OVER the years, Manchester moviegoing has changed and developed into something more diverse than we have ever seen before.
The rise in independent cinema and an increase in the number of people who want to view these films has resulted in a plethora of new viewing opportunities across the city. Those opportunities are probably none better represented than at HOME cinema, a two-year-old hub of cinema and the arts.
The cinema is located on First Street and has become a centre for a bustling part of town with bars and restaurants surrounding HOME. The building is not just home to a handful of cinema screens, but a theatre and bookshop too.
Jason Wood, the Artistic Director of Film at HOME Cinemas is in charge of running the film slate at the cinema, and inclusion for the Manchester community is paramount in his mind.
According to Jason, Manchester is the perfect home for cinematic experimentation, and audiences here love it.
Manchester is one of the few cities that are affordable, in London it is £15 to go to the cinema. HOME as a venue is geared towards a wide cultural offer, no Hollywood films – not that there’s anything wrong with those – but if someone is going to take a risk on an alternative piece of cinema, it’s better that the price is so low.
HOME’s most successful film ever was I, Daniel Blake, directed by Ken Loach. Jason said they always knew the film would do well, but they didn’t expect such levels of success for the film. At one point, HOME cinema was the most successful film in the country for that particular title.
Jason said that this is a perfect example of how people in Manchester want a different type of cinema experience. “We are putting these challenging films on but our success is accelerating,” he said. “We don’t need to compromise our programme here.”
But do the films reach a wide group of viewers in and around the city? Jason seems to think so. He said that he liaises with groups across the country to make sure he is screening content that is provoking, and which promotes gender, racial and sexual diversity.
We have a homeless film festival, we worked on the 60th anniversary of Spike Lee’s birthday. We do these things not just because we want them but because people want to see them.
More than just provoking films, the people of Manchester are making a move toward cinema events, which is where Village Green Cinema Company has become a firm local favourite.
The events company runs a themed cinema event based around most holidays, and hosts them in Victoria Baths in Chorlton. Victoria Baths was once at risk of being partially demolished, but thanks to events like these run by Village Green Cinema Company, it is now a thriving space for events.
Claire Hunt, who runs the project, said that running events in Manchester was a natural progression from her early work in Sheffield.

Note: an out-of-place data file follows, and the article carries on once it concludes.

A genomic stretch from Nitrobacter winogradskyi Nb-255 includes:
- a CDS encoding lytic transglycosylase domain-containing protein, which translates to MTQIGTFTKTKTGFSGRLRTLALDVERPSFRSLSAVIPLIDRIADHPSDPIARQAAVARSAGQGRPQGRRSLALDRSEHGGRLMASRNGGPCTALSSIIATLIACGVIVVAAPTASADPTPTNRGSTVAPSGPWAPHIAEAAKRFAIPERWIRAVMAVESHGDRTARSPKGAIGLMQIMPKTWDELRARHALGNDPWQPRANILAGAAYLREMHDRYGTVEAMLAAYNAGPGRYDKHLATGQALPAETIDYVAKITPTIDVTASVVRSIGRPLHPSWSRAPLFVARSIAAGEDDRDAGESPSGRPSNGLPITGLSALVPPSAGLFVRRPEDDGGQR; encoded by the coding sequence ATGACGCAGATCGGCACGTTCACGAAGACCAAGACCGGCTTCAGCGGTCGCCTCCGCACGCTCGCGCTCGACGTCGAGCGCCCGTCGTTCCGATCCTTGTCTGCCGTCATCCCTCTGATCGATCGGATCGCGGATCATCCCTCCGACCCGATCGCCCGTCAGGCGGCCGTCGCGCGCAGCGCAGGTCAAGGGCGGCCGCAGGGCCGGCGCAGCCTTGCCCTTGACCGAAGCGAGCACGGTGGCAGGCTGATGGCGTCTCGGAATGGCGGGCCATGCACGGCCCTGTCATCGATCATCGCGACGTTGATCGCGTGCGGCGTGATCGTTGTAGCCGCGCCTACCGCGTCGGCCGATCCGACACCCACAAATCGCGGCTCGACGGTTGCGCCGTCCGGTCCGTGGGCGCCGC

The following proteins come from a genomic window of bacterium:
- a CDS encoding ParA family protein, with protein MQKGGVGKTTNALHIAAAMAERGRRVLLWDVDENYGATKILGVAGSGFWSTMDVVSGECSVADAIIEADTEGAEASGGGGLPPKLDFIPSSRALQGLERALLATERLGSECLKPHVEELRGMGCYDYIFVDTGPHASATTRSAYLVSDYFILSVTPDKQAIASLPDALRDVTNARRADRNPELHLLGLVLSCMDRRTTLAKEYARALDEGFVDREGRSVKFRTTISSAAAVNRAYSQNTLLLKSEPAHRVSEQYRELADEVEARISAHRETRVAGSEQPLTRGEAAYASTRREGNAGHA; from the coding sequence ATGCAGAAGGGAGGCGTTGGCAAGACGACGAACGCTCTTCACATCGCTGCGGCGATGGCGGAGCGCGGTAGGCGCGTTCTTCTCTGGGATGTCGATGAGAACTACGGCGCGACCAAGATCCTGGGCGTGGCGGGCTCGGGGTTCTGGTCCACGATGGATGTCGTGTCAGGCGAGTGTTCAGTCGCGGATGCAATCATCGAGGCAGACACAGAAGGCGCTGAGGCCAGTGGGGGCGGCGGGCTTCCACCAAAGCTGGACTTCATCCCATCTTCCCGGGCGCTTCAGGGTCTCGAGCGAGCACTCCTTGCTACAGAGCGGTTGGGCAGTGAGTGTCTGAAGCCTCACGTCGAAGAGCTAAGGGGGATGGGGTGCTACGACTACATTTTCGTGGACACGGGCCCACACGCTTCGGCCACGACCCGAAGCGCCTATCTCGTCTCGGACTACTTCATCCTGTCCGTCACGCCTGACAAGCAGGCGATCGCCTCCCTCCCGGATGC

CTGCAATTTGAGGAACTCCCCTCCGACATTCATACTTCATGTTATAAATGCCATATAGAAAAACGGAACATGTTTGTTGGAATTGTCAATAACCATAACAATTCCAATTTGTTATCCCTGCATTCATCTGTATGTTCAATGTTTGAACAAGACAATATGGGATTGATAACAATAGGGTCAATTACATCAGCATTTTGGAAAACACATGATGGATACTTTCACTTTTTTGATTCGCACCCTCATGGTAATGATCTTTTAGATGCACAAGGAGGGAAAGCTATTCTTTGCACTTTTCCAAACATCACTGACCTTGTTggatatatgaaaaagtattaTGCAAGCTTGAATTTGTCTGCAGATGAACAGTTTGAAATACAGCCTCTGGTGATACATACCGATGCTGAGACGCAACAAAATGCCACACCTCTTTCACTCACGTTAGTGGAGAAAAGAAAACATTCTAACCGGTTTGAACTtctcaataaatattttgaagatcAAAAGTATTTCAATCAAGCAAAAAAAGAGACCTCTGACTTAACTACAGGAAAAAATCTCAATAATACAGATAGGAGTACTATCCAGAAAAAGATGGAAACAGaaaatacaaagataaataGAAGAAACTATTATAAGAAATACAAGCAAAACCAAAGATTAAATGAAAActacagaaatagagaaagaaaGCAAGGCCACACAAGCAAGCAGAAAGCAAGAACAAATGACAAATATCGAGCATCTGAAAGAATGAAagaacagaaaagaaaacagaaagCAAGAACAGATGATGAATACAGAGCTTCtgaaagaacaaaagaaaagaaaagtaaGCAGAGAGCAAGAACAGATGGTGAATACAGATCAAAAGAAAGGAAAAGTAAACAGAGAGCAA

Claire went to university in Manchester so she knew the city. She was approached by a friend who was working on the Victoria Baths regeneration.
The 31-year-old hasn’t looked back since. “It’s been really positive,” she said. “We did Jaws as our first event and we sold out in a day. We had three Christmas screenings there that sold out in 15 minutes. People must really love what we do.”
Claire put this success down to the desire to do ‘different’ things, and the growth in companies that provide these options of alternative events. This, she said, is what people want to spend their money on.
People like to do different things so if you give them something that they couldn’t get elsewhere then they’d be willing to pay. What I’ve realised is that people are looking to spend money on an experience rather than just a film. I think our events have soul and we really care about them, I think that shows.
Things in Manchester aren’t always that simple. As one prospective event runner found out the hard way. Sam Rostron and his partner set out to run a film event in small pubs around Manchester. His first event was to be held in The Bridge Tavern in Manchester City Centre.
Sam named the event ‘Screen-Inns’, and the premise was that every month, Sam and his girlfriend would find a pub in the city centre to host a film centred evening that would involve the screening itself and other fun games like quizzes and treasure hunts.
“It would have lots of energy and cocktails and stuff,” he said. “We launched it on Hallowe’en with Nightmare On Elm St. with lots of decorations.”
Despite the strong concept, the event was not a success. Sam puts this down to the lack of business background he and his girlfriend had at the time. They stuck mainly to social media advertising, which in the short time frame did not pay off in terms of revenue or footfall.
“We were always going to do it in Manchester,” said Sam. “Although the turnout wasn’t quite as expected, people were really responsive. I don’t think you’d be able to do it in London in such a good location. Plus, for the size of event we were hosting, people wouldn’t be willing to travel too far, so Manchester was perfect.”
Sam told me that he still believes there is a gap in the market for an event like this in Manchester, and that someone with more experience in this industry could pull it off.
One thing that is clear from speaking to these industry members is that Manchester has established itself as a home of independent cinema as well as the epicentre of alternative cinematic events for people of all ages, genders, sexualities, races, and budgets.